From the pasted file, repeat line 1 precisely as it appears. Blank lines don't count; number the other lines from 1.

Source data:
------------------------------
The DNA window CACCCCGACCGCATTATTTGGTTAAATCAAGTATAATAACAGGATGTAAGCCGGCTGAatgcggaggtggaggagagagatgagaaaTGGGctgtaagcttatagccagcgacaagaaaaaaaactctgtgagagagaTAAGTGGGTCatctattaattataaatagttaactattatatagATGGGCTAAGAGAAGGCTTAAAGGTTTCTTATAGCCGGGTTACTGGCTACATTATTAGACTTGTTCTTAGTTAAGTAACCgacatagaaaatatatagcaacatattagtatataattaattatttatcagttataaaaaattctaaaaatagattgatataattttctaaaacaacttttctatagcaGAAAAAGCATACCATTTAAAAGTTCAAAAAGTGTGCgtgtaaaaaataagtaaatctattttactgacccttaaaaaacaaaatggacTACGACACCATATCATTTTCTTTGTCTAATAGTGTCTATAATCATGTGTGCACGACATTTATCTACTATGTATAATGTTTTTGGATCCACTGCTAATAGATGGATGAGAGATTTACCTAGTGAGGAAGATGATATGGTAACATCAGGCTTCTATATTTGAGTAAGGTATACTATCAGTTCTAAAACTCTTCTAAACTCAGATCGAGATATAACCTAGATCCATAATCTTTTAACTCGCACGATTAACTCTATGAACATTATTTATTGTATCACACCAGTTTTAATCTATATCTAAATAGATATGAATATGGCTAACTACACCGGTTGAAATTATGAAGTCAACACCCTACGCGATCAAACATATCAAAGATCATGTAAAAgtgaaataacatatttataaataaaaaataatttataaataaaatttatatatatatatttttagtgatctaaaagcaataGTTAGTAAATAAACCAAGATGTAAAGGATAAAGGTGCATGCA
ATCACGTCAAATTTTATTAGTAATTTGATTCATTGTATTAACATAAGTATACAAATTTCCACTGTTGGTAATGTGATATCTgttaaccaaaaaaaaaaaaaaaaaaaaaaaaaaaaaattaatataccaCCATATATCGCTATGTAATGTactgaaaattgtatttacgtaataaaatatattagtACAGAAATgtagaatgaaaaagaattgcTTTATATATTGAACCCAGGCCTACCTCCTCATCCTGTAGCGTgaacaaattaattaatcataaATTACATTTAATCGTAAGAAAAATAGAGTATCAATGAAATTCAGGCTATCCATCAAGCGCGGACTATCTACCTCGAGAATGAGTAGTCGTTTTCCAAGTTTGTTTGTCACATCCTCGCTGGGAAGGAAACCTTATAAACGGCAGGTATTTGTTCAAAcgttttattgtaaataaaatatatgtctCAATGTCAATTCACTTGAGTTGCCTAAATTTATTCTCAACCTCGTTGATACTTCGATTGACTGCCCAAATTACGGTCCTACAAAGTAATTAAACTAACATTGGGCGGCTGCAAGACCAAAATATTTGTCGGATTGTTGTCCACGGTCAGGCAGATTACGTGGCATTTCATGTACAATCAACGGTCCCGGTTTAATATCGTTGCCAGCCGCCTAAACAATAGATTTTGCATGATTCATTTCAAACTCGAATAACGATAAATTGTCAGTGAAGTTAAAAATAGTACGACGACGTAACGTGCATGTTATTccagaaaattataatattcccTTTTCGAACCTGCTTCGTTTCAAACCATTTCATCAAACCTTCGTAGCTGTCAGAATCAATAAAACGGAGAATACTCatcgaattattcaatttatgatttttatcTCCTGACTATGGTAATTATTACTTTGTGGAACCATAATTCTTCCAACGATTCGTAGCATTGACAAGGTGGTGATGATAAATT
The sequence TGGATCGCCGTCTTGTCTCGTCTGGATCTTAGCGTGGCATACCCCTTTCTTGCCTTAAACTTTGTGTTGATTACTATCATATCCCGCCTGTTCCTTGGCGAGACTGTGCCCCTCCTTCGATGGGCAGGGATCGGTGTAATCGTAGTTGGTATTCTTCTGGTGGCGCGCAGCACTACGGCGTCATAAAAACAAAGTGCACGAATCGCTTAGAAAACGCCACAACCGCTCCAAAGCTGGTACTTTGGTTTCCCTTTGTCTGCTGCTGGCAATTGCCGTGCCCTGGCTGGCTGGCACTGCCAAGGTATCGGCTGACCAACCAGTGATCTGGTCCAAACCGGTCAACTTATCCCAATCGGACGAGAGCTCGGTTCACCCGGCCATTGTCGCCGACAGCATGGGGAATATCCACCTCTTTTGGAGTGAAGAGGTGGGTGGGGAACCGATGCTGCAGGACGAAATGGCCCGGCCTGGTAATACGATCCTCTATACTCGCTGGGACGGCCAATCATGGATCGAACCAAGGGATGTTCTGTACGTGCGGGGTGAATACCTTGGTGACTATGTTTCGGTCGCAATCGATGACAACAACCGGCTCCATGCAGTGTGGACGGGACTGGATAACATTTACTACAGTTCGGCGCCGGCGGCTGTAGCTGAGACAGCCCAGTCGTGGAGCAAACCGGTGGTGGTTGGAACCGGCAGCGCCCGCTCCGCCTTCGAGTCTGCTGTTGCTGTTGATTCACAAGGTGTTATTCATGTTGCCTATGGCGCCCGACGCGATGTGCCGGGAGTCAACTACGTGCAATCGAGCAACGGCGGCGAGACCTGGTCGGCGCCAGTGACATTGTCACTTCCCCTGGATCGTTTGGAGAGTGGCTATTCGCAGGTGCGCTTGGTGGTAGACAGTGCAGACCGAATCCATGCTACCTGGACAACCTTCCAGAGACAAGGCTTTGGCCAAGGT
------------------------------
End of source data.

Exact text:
The DNA window CACCCCGACCGCATTATTTGGTTAAATCAAGTATAATAACAGGATGTAAGCCGGCTGAatgcggaggtggaggagagagatgagaaaTGGGctgtaagcttatagccagcgacaagaaaaaaaactctgtgagagagaTAAGTGGGTCatctattaattataaatagttaactattatatagATGGGCTAAGAGAAGGCTTAAAGGTTTCTTATAGCCGGGTTACTGGCTACATTATTAGACTTGTTCTTAGTTAAGTAACCgacatagaaaatatatagcaacatattagtatataattaattatttatcagttataaaaaattctaaaaatagattgatataattttctaaaacaacttttctatagcaGAAAAAGCATACCATTTAAAAGTTCAAAAAGTGTGCgtgtaaaaaataagtaaatctattttactgacccttaaaaaacaaaatggacTACGACACCATATCATTTTCTTTGTCTAATAGTGTCTATAATCATGTGTGCACGACATTTATCTACTATGTATAATGTTTTTGGATCCACTGCTAATAGATGGATGAGAGATTTACCTAGTGAGGAAGATGATATGGTAACATCAGGCTTCTATATTTGAGTAAGGTATACTATCAGTTCTAAAACTCTTCTAAACTCAGATCGAGATATAACCTAGATCCATAATCTTTTAACTCGCACGATTAACTCTATGAACATTATTTATTGTATCACACCAGTTTTAATCTATATCTAAATAGATATGAATATGGCTAACTACACCGGTTGAAATTATGAAGTCAACACCCTACGCGATCAAACATATCAAAGATCATGTAAAAgtgaaataacatatttataaataaaaaataatttataaataaaatttatatatatatatttttagtgatctaaaagcaataGTTAGTAAATAAACCAAGATGTAAAGGATAAAGGTGCATGCA